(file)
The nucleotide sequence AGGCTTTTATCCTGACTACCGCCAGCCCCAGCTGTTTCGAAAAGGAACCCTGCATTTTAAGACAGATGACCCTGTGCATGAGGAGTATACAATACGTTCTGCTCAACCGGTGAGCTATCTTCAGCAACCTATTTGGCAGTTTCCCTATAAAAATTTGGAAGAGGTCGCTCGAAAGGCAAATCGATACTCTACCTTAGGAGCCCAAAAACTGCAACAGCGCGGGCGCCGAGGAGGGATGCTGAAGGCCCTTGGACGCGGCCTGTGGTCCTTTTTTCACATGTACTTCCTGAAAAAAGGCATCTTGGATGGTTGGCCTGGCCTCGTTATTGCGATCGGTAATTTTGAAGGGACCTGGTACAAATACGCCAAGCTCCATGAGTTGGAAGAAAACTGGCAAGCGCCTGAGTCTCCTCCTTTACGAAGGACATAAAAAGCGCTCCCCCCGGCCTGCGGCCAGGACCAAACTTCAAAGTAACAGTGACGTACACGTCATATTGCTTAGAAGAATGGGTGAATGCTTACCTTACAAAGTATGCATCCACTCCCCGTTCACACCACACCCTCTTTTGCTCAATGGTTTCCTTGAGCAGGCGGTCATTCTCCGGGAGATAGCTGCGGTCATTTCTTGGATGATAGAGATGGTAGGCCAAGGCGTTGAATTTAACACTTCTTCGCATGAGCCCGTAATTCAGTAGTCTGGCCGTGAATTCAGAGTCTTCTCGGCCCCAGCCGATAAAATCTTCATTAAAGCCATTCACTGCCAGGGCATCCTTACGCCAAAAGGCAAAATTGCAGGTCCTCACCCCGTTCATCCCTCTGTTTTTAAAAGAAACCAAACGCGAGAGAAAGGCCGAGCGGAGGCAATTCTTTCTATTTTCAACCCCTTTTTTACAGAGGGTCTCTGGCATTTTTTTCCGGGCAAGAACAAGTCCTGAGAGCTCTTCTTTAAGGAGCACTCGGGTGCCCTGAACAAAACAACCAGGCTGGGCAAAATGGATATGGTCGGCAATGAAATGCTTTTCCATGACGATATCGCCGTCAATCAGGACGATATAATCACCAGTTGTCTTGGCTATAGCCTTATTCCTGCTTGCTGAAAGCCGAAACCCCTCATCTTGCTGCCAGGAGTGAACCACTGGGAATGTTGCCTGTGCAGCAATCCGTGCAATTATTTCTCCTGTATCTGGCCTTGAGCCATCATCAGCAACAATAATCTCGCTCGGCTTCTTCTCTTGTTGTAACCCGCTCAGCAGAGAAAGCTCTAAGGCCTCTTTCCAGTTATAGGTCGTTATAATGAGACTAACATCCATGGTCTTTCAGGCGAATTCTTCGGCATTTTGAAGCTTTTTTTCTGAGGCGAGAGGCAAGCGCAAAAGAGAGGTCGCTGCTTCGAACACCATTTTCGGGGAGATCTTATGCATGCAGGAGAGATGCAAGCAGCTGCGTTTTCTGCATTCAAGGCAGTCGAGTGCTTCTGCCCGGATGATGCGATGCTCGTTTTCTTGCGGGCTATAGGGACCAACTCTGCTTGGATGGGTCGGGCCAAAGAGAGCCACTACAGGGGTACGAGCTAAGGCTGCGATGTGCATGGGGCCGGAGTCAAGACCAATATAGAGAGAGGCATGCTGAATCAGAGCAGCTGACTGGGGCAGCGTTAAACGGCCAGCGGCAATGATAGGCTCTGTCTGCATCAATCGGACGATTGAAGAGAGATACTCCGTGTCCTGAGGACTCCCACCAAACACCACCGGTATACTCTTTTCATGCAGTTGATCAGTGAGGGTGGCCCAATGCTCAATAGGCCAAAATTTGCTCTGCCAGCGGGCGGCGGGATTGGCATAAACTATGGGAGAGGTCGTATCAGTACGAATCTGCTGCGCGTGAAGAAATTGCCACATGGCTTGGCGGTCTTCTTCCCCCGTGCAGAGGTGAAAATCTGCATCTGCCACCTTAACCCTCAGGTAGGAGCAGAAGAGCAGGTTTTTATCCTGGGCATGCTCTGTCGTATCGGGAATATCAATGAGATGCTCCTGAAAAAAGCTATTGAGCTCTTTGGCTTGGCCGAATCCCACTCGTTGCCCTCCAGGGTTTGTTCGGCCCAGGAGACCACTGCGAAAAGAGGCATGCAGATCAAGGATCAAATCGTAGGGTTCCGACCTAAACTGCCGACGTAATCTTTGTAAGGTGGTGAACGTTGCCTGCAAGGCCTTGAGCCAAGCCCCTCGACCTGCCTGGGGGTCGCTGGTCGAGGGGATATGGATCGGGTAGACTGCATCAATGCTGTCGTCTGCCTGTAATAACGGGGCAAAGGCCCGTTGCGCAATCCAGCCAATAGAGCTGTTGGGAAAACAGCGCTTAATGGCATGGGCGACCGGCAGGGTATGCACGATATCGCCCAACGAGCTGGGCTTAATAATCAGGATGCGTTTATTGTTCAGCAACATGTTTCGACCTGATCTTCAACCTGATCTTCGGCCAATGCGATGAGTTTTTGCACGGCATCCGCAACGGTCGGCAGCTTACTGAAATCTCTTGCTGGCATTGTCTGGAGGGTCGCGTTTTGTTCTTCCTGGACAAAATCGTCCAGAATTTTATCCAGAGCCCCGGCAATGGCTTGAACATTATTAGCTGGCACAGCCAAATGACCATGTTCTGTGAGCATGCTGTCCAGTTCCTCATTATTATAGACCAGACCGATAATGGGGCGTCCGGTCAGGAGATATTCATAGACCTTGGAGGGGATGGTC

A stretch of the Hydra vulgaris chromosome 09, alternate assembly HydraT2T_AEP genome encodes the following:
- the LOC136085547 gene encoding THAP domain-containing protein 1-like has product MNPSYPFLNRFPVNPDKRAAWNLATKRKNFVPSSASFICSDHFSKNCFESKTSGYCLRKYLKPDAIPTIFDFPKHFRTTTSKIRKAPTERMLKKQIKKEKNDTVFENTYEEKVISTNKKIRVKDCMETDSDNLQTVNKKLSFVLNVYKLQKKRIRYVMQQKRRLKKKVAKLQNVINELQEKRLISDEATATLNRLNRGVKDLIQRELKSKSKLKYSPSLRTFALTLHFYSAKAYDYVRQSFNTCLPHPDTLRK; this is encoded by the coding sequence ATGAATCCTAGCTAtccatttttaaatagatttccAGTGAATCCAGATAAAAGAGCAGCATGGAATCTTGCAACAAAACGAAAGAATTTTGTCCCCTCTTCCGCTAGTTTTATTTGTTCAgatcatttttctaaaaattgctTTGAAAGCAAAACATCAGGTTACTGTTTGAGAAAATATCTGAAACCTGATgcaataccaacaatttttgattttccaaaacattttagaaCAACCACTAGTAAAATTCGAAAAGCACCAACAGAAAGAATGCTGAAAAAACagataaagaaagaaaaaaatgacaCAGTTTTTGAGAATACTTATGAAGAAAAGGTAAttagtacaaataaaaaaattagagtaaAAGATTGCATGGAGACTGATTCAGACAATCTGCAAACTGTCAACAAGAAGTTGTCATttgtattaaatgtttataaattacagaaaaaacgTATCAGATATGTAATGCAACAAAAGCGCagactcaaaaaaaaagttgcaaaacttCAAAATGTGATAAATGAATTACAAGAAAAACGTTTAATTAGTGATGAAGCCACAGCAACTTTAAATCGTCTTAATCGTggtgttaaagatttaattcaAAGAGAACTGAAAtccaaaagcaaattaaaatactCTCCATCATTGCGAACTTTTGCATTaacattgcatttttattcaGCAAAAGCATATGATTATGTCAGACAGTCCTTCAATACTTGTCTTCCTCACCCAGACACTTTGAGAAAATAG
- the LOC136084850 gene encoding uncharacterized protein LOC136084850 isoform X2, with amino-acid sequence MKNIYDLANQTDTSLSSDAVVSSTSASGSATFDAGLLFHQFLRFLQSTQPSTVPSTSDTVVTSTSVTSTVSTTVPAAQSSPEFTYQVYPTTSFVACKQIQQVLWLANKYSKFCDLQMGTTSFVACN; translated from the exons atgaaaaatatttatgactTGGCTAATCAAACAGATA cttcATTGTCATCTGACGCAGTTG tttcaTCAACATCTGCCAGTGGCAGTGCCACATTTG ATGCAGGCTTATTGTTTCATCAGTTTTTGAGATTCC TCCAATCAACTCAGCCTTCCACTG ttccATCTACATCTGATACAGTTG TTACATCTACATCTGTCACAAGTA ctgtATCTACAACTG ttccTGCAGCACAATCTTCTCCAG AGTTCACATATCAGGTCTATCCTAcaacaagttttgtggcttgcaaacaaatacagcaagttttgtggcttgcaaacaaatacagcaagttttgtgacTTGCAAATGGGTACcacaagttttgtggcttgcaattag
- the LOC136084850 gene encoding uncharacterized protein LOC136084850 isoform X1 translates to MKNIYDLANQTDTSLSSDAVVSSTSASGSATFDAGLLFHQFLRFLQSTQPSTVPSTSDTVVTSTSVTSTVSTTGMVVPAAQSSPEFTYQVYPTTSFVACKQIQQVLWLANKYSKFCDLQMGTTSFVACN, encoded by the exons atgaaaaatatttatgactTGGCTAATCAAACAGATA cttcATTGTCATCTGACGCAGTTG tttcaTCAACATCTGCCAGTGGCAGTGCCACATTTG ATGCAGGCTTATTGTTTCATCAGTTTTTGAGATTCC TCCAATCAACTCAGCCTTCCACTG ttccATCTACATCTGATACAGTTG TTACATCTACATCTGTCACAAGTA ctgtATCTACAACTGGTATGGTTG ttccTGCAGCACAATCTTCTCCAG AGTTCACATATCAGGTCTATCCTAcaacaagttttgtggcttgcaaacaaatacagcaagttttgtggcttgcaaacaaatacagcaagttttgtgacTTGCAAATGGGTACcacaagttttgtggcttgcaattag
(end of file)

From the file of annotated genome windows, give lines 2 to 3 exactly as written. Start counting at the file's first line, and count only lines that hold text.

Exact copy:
A stretch of the Hydra vulgaris chromosome 09, alternate assembly HydraT2T_AEP genome encodes the following:
- the LOC136085547 gene encoding THAP domain-containing protein 1-like has product MNPSYPFLNRFPVNPDKRAAWNLATKRKNFVPSSASFICSDHFSKNCFESKTSGYCLRKYLKPDAIPTIFDFPKHFRTTTSKIRKAPTERMLKKQIKKEKNDTVFENTYEEKVISTNKKIRVKDCMETDSDNLQTVNKKLSFVLNVYKLQKKRIRYVMQQKRRLKKKVAKLQNVINELQEKRLISDEATATLNRLNRGVKDLIQRELKSKSKLKYSPSLRTFALTLHFYSAKAYDYVRQSFNTCLPHPDTLRK; this is encoded by the coding sequence ATGAATCCTAGCTAtccatttttaaatagatttccAGTGAATCCAGATAAAAGAGCAGCATGGAATCTTGCAACAAAACGAAAGAATTTTGTCCCCTCTTCCGCTAGTTTTATTTGTTCAgatcatttttctaaaaattgctTTGAAAGCAAAACATCAGGTTACTGTTTGAGAAAATATCTGAAACCTGATgcaataccaacaatttttgattttccaaaacattttagaaCAACCACTAGTAAAATTCGAAAAGCACCAACAGAAAGAATGCTGAAAAAACagataaagaaagaaaaaaatgacaCAGTTTTTGAGAATACTTATGAAGAAAAGGTAAttagtacaaataaaaaaattagagtaaAAGATTGCATGGAGACTGATTCAGACAATCTGCAAACTGTCAACAAGAAGTTGTCATttgtattaaatgtttataaattacagaaaaaacgTATCAGATATGTAATGCAACAAAAGCGCagactcaaaaaaaaagttgcaaaacttCAAAATGTGATAAATGAATTACAAGAAAAACGTTTAATTAGTGATGAAGCCACAGCAACTTTAAATCGTCTTAATCGTggtgttaaagatttaattcaAAGAGAACTGAAAtccaaaagcaaattaaaatactCTCCATCATTGCGAACTTTTGCATTaacattgcatttttattcaGCAAAAGCATATGATTATGTCAGACAGTCCTTCAATACTTGTCTTCCTCACCCAGACACTTTGAGAAAATAG